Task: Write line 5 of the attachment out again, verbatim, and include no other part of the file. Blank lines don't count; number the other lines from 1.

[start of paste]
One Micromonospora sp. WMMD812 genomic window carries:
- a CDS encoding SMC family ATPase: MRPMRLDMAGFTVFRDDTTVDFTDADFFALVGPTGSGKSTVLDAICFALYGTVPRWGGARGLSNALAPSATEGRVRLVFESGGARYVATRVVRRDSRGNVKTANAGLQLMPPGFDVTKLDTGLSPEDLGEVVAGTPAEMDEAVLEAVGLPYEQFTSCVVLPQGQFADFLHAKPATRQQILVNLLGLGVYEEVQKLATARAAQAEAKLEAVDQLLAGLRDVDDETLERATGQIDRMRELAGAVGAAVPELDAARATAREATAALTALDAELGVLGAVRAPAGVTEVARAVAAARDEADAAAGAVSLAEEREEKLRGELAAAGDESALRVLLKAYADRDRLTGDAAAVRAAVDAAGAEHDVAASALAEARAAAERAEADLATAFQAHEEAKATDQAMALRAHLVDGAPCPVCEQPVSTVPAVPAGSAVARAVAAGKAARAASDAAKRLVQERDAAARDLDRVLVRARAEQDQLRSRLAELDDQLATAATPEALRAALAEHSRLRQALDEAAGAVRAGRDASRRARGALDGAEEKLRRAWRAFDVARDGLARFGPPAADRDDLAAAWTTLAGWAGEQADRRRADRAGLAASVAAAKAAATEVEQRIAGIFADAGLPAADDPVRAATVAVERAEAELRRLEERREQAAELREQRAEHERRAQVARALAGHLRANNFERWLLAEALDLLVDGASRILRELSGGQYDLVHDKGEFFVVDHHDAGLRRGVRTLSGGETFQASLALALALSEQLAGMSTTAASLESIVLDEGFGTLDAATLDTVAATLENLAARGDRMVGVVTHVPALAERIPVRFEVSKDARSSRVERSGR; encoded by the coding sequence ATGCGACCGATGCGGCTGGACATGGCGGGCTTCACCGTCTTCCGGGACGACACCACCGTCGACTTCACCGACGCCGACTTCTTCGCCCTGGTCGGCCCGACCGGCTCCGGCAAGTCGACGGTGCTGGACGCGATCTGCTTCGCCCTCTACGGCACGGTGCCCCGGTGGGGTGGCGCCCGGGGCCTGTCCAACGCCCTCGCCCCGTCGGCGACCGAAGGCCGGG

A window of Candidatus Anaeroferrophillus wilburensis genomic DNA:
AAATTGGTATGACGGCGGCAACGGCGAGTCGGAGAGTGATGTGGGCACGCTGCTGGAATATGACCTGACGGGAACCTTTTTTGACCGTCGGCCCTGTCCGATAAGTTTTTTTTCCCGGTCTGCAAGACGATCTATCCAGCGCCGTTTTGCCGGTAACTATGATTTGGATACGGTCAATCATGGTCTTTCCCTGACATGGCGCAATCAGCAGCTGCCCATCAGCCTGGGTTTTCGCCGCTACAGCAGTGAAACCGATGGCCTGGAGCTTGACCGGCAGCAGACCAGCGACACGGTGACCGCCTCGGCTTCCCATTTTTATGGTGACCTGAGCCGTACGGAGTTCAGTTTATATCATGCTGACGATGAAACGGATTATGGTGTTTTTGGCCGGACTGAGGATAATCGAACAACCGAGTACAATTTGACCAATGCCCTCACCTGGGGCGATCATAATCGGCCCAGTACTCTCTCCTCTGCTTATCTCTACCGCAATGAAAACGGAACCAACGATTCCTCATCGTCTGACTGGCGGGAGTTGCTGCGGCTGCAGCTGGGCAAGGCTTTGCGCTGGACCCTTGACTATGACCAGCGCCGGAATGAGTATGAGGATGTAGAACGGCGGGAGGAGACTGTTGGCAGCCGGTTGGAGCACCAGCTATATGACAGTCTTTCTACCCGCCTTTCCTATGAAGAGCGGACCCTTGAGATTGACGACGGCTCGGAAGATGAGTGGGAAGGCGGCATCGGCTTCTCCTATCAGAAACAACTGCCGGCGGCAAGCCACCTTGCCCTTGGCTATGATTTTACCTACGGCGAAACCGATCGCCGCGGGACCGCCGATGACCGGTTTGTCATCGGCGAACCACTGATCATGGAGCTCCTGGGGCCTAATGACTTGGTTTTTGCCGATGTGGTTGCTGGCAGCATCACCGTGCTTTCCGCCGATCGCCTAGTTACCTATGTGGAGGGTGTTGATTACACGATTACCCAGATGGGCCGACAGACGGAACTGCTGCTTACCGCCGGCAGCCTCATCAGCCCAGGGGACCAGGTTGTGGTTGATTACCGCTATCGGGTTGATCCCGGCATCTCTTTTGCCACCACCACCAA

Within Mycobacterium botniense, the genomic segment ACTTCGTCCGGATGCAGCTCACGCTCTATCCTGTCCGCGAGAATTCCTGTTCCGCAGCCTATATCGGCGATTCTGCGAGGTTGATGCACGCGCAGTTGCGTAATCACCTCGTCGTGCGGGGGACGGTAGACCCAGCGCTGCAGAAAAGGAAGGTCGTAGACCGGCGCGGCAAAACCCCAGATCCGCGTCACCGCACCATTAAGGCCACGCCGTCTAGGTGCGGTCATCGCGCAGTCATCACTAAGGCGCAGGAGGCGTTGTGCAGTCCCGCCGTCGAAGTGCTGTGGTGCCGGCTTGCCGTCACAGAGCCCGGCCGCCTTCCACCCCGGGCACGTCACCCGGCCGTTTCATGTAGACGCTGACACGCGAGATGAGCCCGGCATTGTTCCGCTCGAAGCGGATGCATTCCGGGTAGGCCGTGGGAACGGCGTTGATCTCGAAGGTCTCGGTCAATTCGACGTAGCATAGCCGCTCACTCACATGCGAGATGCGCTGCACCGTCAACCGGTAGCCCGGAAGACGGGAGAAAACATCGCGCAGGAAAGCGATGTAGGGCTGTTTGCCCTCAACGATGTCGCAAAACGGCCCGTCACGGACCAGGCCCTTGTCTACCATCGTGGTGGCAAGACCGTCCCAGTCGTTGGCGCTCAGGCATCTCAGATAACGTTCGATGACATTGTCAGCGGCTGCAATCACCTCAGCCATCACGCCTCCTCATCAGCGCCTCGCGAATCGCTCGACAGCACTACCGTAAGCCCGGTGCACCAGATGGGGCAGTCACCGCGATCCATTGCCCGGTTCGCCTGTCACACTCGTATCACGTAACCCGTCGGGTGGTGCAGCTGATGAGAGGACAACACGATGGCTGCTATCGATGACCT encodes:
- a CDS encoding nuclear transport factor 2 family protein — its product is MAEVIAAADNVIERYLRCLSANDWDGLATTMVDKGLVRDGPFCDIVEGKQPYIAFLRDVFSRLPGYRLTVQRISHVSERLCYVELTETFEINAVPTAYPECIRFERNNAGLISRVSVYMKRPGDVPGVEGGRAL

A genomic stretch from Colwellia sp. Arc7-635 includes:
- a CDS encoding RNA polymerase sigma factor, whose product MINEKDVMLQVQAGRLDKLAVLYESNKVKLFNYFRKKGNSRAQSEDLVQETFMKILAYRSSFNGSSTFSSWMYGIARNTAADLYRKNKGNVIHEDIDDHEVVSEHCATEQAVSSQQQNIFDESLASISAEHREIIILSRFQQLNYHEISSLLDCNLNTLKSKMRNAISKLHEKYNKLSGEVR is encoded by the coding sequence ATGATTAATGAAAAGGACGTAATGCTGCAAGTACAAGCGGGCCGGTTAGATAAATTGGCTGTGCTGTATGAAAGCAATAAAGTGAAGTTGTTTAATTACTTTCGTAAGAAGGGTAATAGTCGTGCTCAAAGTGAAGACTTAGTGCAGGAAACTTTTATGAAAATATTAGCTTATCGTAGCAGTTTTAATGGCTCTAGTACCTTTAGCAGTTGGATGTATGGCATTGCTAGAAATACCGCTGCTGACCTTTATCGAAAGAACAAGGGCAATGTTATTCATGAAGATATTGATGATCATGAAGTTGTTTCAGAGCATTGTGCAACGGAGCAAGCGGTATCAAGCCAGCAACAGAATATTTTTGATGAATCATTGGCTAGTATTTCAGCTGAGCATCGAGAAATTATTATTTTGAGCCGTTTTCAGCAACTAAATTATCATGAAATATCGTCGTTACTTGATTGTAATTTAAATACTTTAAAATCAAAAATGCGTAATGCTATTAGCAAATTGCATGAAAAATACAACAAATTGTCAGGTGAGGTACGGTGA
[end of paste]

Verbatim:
Within Mycobacterium botniense, the genomic segment ACTTCGTCCGGATGCAGCTCACGCTCTATCCTGTCCGCGAGAATTCCTGTTCCGCAGCCTATATCGGCGATTCTGCGAGGTTGATGCACGCGCAGTTGCGTAATCACCTCGTCGTGCGGGGGACGGTAGACCCAGCGCTGCAGAAAAGGAAGGTCGTAGACCGGCGCGGCAAAACCCCAGATCCGCGTCACCGCACCATTAAGGCCACGCCGTCTAGGTGCGGTCATCGCGCAGTCATCACTAAGGCGCAGGAGGCGTTGTGCAGTCCCGCCGTCGAAGTGCTGTGGTGCCGGCTTGCCGTCACAGAGCCCGGCCGCCTTCCACCCCGGGCACGTCACCCGGCCGTTTCATGTAGACGCTGACACGCGAGATGAGCCCGGCATTGTTCCGCTCGAAGCGGATGCATTCCGGGTAGGCCGTGGGAACGGCGTTGATCTCGAAGGTCTCGGTCAATTCGACGTAGCATAGCCGCTCACTCACATGCGAGATGCGCTGCACCGTCAACCGGTAGCCCGGAAGACGGGAGAAAACATCGCGCAGGAAAGCGATGTAGGGCTGTTTGCCCTCAACGATGTCGCAAAACGGCCCGTCACGGACCAGGCCCTTGTCTACCATCGTGGTGGCAAGACCGTCCCAGTCGTTGGCGCTCAGGCATCTCAGATAACGTTCGATGACATTGTCAGCGGCTGCAATCACCTCAGCCATCACGCCTCCTCATCAGCGCCTCGCGAATCGCTCGACAGCACTACCGTAAGCCCGGTGCACCAGATGGGGCAGTCACCGCGATCCATTGCCCGGTTCGCCTGTCACACTCGTATCACGTAACCCGTCGGGTGGTGCAGCTGATGAGAGGACAACACGATGGCTGCTATCGATGACCT encodes: